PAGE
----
Indonesian officials believe they may have located the tail  and parts of the fuselage of the Airbus A320-200 at the bottom of the Java Sea, but strong currents, high winds and big waves have hindered attempts to investigate the debris.

Flight QZ8501 plunged into the water off Borneo island on Dec. 28, about 40 minutes into a two-hour flight from Indonesia's second-biggest city of Surabaya to Singapore. There were no survivors among the 162 people on board.

READ: AirAsia crash: Another body, fifth object found amid bad weather

Jakarta has launched a crackdown on its fast-growing aviation sector since the crash, reassigning some officials and tightening rules on pre-flight procedures in a country with a patchy reputation for air safety.

"Today's weather is friendly, the team can work," the head of Indonesia's search and rescue agency, Fransiskus Bambang Soelistyo, told a news conference in Jakarta.

ALSO READ: AirAsia jet engine dies before takeoff, passengers disembark

Soelistyo said the multinational air and sea operation had two objectives: to recover bodies and wreckage floating in an ever-widening search area in the northern Java Sea, and to find wreckage and the plane's black box on the ocean floor.

The latter effort is focused on an area about 90 nautical miles off Borneo, where ships using sonar have located five large objects believed to be parts of the plane - the largest about 18 metres (59 feet) long - in shallow water.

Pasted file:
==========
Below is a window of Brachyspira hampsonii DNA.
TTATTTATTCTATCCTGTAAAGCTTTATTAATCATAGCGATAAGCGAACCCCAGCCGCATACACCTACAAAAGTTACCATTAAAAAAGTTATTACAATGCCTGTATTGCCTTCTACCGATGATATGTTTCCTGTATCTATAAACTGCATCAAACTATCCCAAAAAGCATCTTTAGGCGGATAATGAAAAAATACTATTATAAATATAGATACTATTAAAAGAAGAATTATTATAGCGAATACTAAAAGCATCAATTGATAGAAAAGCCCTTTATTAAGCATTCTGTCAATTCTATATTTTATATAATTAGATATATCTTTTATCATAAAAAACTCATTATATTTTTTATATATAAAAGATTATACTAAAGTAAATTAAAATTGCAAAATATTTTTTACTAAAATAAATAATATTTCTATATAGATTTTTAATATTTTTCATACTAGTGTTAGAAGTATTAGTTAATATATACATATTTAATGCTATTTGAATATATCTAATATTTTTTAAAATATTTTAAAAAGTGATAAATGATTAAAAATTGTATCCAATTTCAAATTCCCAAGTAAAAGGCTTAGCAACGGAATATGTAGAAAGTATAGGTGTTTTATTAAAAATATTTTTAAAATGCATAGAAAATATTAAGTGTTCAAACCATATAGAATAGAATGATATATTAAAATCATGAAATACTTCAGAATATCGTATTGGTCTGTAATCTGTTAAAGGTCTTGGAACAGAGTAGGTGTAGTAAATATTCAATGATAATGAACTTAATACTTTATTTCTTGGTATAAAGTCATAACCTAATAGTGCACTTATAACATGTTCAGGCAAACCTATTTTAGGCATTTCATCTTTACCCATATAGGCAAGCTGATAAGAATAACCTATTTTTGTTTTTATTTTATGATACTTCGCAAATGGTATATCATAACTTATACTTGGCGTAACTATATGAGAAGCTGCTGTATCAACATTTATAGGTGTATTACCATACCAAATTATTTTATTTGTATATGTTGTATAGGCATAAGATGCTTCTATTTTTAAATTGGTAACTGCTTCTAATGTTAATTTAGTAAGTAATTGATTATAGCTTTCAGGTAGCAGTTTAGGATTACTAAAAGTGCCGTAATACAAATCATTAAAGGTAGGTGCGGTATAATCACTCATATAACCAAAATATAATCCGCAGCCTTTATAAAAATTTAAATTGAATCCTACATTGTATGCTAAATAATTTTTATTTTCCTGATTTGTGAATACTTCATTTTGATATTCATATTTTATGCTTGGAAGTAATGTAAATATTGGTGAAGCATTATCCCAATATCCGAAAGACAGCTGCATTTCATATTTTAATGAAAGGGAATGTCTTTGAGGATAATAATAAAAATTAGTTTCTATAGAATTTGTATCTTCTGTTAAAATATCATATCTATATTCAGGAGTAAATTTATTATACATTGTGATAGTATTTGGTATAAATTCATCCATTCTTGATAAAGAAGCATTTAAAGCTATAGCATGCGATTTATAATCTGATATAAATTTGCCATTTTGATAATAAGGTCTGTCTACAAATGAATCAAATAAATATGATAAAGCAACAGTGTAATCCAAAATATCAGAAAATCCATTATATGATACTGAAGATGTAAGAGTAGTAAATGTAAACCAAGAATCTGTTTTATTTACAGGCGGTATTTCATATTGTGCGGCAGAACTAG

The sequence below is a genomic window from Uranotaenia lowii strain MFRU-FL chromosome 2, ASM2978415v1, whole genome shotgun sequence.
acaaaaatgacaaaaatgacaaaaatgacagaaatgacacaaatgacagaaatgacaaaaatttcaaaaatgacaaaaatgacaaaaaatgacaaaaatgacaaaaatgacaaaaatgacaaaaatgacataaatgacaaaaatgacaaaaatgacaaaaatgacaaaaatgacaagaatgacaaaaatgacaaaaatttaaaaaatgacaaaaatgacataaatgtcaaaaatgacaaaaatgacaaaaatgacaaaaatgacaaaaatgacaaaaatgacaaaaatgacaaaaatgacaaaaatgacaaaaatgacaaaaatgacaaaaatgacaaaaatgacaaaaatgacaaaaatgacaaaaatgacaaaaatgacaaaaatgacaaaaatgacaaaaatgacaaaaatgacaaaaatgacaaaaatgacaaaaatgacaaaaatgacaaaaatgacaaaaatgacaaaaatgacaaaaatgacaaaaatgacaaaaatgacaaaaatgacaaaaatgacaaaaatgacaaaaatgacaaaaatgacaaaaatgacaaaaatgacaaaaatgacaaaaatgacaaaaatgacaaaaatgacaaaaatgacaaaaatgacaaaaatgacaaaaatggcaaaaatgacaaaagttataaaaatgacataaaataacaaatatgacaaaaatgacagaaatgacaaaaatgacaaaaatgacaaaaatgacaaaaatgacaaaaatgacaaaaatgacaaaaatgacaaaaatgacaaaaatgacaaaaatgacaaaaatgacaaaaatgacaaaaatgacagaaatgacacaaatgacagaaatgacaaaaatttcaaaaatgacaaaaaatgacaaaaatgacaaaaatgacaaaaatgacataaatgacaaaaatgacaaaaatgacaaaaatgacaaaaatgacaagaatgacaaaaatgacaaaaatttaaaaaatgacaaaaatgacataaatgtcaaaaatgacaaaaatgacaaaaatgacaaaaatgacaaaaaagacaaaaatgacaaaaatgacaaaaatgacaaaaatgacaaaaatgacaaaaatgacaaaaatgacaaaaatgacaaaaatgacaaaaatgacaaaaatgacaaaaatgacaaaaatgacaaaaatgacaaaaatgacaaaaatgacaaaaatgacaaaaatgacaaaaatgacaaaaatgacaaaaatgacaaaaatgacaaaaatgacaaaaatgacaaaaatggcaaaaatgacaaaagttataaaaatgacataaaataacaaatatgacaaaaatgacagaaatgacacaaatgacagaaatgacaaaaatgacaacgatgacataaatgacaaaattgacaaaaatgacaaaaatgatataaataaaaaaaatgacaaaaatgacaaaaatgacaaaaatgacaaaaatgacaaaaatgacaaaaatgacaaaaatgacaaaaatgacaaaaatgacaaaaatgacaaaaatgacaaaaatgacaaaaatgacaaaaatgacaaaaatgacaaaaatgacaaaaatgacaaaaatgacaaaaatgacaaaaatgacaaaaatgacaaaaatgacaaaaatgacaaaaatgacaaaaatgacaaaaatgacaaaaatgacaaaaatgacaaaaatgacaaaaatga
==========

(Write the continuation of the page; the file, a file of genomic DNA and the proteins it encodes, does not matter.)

The captain of an Indonesian navy patrol vessel said on Monday his ship had found what was believed to be the tail - a key find since that section of the aircraft houses the cockpit voice and flight data recorders - but Soelistyo said that could not be confirmed.

READ: Weather believed to be factor in AirAsia crash: Indonesia

Only 37 bodies of the mostly Indonesian passengers and crew have been recovered. Many more could still be trapped in the fuselage of the aircraft.

"Why are we trying to search the big parts of wreckage? Because there might be the possibility that there are still victims in the body of the plane," said Soelistyo.

READ HERE: AirAsia crash: Some victims found belted in seats

Some divers were in action, and five ships were scouring the sea floor with acoustic "pinger" detectors designed to pick up signals emitted by the black box, he said.

China sends naval ship to locate black box of AirAsia flight

China has dispatched a naval rescue ship to join the search operations to locate the black box of the ill-fated AirAsia jet which crashed into the sea en route to Singapore from Surabaya, killing all 162 people onboard.

READ: Indonesia naval captain says may have located missing plane's tail section

Equipped with underwater search and detect devices and 48 divers, the Peoples' Liberation Army naval vessel left the Sanya port last night and would reach the area of the crash on January 9.

The ship, which earlier took part in the search operation of the missing Malaysian airliner MH370, will help in the search for the debris of the Airbus 320-200 Flight QZ8501 and bodies of the victims.

The missing plane is believed to have crashed into the Java Sea on December 28.

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